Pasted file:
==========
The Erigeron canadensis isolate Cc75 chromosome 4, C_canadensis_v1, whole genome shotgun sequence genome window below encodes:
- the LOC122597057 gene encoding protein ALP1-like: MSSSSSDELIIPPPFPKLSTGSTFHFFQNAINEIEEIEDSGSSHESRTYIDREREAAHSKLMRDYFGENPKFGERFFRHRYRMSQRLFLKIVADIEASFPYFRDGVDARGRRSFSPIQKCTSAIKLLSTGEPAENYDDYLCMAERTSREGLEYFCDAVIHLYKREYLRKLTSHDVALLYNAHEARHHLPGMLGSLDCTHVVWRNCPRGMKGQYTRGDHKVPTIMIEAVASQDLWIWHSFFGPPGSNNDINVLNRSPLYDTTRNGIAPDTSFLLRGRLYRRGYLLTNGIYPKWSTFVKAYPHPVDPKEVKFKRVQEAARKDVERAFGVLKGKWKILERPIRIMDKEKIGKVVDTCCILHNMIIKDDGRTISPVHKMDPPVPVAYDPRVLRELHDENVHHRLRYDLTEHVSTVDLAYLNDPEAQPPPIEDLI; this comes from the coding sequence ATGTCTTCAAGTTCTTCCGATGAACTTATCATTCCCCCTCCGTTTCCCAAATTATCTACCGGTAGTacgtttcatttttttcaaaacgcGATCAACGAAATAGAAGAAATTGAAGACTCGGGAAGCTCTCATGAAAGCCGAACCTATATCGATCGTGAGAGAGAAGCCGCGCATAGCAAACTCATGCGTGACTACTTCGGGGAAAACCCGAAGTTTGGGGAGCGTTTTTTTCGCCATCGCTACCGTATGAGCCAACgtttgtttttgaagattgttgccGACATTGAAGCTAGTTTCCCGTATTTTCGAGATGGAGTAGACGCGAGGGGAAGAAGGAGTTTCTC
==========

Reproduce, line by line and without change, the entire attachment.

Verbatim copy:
The Erigeron canadensis isolate Cc75 chromosome 4, C_canadensis_v1, whole genome shotgun sequence genome window below encodes:
- the LOC122597057 gene encoding protein ALP1-like: MSSSSSDELIIPPPFPKLSTGSTFHFFQNAINEIEEIEDSGSSHESRTYIDREREAAHSKLMRDYFGENPKFGERFFRHRYRMSQRLFLKIVADIEASFPYFRDGVDARGRRSFSPIQKCTSAIKLLSTGEPAENYDDYLCMAERTSREGLEYFCDAVIHLYKREYLRKLTSHDVALLYNAHEARHHLPGMLGSLDCTHVVWRNCPRGMKGQYTRGDHKVPTIMIEAVASQDLWIWHSFFGPPGSNNDINVLNRSPLYDTTRNGIAPDTSFLLRGRLYRRGYLLTNGIYPKWSTFVKAYPHPVDPKEVKFKRVQEAARKDVERAFGVLKGKWKILERPIRIMDKEKIGKVVDTCCILHNMIIKDDGRTISPVHKMDPPVPVAYDPRVLRELHDENVHHRLRYDLTEHVSTVDLAYLNDPEAQPPPIEDLI; this comes from the coding sequence ATGTCTTCAAGTTCTTCCGATGAACTTATCATTCCCCCTCCGTTTCCCAAATTATCTACCGGTAGTacgtttcatttttttcaaaacgcGATCAACGAAATAGAAGAAATTGAAGACTCGGGAAGCTCTCATGAAAGCCGAACCTATATCGATCGTGAGAGAGAAGCCGCGCATAGCAAACTCATGCGTGACTACTTCGGGGAAAACCCGAAGTTTGGGGAGCGTTTTTTTCGCCATCGCTACCGTATGAGCCAACgtttgtttttgaagattgttgccGACATTGAAGCTAGTTTCCCGTATTTTCGAGATGGAGTAGACGCGAGGGGAAGAAGGAGTTTCTC